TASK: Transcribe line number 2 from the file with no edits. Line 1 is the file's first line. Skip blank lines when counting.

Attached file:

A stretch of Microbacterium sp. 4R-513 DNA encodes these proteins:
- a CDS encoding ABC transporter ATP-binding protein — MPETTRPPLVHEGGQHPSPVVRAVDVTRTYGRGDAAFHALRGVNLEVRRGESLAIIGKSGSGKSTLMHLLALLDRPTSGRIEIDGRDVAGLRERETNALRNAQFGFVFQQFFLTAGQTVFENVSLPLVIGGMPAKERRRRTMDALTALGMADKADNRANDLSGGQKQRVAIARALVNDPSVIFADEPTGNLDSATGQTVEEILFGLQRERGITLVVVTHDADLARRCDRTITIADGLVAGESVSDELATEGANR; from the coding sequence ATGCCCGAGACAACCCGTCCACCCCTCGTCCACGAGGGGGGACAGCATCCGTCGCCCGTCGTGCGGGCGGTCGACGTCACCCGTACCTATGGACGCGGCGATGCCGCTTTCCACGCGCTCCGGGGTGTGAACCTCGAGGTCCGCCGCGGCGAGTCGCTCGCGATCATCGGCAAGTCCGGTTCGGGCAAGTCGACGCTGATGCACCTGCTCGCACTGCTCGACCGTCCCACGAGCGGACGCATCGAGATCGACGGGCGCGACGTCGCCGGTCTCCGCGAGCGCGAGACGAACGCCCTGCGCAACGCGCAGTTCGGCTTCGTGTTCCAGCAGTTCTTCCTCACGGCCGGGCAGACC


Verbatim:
- a CDS encoding ABC transporter ATP-binding protein — MPETTRPPLVHEGGQHPSPVVRAVDVTRTYGRGDAAFHALRGVNLEVRRGESLAIIGKSGSGKSTLMHLLALLDRPTSGRIEIDGRDVAGLRERETNALRNAQFGFVFQQFFLTAGQTVFENVSLPLVIGGMPAKERRRRTMDALTALGMADKADNRANDLSGGQKQRVAIARALVNDPSVIFADEPTGNLDSATGQTVEEILFGLQRERGITLVVVTHDADLARRCDRTITIADGLVAGESVSDELATEGANR; from the coding sequence ATGCCCGAGACAACCCGTCCACCCCTCGTCCACGAGGGGGGACAGCATCCGTCGCCCGTCGTGCGGGCGGTCGACGTCACCCGTACCTATGGACGCGGCGATGCCGCTTTCCACGCGCTCCGGGGTGTGAACCTCGAGGTCCGCCGCGGCGAGTCGCTCGCGATCATCGGCAAGTCCGGTTCGGGCAAGTCGACGCTGATGCACCTGCTCGCACTGCTCGACCGTCCCACGAGCGGACGCATCGAGATCGACGGGCGCGACGTCGCCGGTCTCCGCGAGCGCGAGACGAACGCCCTGCGCAACGCGCAGTTCGGCTTCGTGTTCCAGCAGTTCTTCCTCACGGCCGGGCAGACC